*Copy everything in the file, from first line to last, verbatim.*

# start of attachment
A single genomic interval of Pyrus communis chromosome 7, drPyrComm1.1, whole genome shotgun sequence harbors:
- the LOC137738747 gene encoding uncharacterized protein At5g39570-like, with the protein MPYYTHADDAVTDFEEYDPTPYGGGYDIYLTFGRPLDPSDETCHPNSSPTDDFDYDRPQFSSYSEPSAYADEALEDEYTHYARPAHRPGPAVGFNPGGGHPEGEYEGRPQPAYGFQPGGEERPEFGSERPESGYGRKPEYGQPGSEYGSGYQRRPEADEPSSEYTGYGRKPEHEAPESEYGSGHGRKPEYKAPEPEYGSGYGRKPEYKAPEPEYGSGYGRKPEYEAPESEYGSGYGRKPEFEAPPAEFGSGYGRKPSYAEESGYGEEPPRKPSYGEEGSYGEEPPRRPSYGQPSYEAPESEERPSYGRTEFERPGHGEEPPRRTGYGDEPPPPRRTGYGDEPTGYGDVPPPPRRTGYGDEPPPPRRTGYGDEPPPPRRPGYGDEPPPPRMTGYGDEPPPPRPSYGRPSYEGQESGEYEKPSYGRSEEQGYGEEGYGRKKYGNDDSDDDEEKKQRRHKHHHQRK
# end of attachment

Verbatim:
A single genomic interval of Pyrus communis chromosome 7, drPyrComm1.1, whole genome shotgun sequence harbors:
- the LOC137738747 gene encoding uncharacterized protein At5g39570-like, with the protein MPYYTHADDAVTDFEEYDPTPYGGGYDIYLTFGRPLDPSDETCHPNSSPTDDFDYDRPQFSSYSEPSAYADEALEDEYTHYARPAHRPGPAVGFNPGGGHPEGEYEGRPQPAYGFQPGGEERPEFGSERPESGYGRKPEYGQPGSEYGSGYQRRPEADEPSSEYTGYGRKPEHEAPESEYGSGHGRKPEYKAPEPEYGSGYGRKPEYKAPEPEYGSGYGRKPEYEAPESEYGSGYGRKPEFEAPPAEFGSGYGRKPSYAEESGYGEEPPRKPSYGEEGSYGEEPPRRPSYGQPSYEAPESEERPSYGRTEFERPGHGEEPPRRTGYGDEPPPPRRTGYGDEPTGYGDVPPPPRRTGYGDEPPPPRRTGYGDEPPPPRRPGYGDEPPPPRMTGYGDEPPPPRPSYGRPSYEGQESGEYEKPSYGRSEEQGYGEEGYGRKKYGNDDSDDDEEKKQRRHKHHHQRK